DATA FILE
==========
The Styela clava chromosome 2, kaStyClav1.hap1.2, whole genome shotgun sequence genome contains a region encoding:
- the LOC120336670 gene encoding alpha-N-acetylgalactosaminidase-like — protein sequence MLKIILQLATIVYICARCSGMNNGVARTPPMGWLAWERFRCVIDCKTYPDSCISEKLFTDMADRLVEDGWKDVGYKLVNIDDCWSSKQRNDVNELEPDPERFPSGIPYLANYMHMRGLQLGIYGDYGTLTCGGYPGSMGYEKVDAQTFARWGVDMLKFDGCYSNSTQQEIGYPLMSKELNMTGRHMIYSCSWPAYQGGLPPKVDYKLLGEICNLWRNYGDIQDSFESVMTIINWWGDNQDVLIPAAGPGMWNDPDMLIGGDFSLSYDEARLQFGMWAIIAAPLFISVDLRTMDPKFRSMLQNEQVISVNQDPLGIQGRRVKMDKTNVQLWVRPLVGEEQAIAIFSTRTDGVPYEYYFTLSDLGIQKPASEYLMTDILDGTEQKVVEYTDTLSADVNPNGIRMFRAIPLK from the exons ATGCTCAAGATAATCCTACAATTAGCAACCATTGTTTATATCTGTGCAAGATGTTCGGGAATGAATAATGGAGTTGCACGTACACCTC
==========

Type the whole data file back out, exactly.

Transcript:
The Styela clava chromosome 2, kaStyClav1.hap1.2, whole genome shotgun sequence genome contains a region encoding:
- the LOC120336670 gene encoding alpha-N-acetylgalactosaminidase-like — protein sequence MLKIILQLATIVYICARCSGMNNGVARTPPMGWLAWERFRCVIDCKTYPDSCISEKLFTDMADRLVEDGWKDVGYKLVNIDDCWSSKQRNDVNELEPDPERFPSGIPYLANYMHMRGLQLGIYGDYGTLTCGGYPGSMGYEKVDAQTFARWGVDMLKFDGCYSNSTQQEIGYPLMSKELNMTGRHMIYSCSWPAYQGGLPPKVDYKLLGEICNLWRNYGDIQDSFESVMTIINWWGDNQDVLIPAAGPGMWNDPDMLIGGDFSLSYDEARLQFGMWAIIAAPLFISVDLRTMDPKFRSMLQNEQVISVNQDPLGIQGRRVKMDKTNVQLWVRPLVGEEQAIAIFSTRTDGVPYEYYFTLSDLGIQKPASEYLMTDILDGTEQKVVEYTDTLSADVNPNGIRMFRAIPLK from the exons ATGCTCAAGATAATCCTACAATTAGCAACCATTGTTTATATCTGTGCAAGATGTTCGGGAATGAATAATGGAGTTGCACGTACACCTC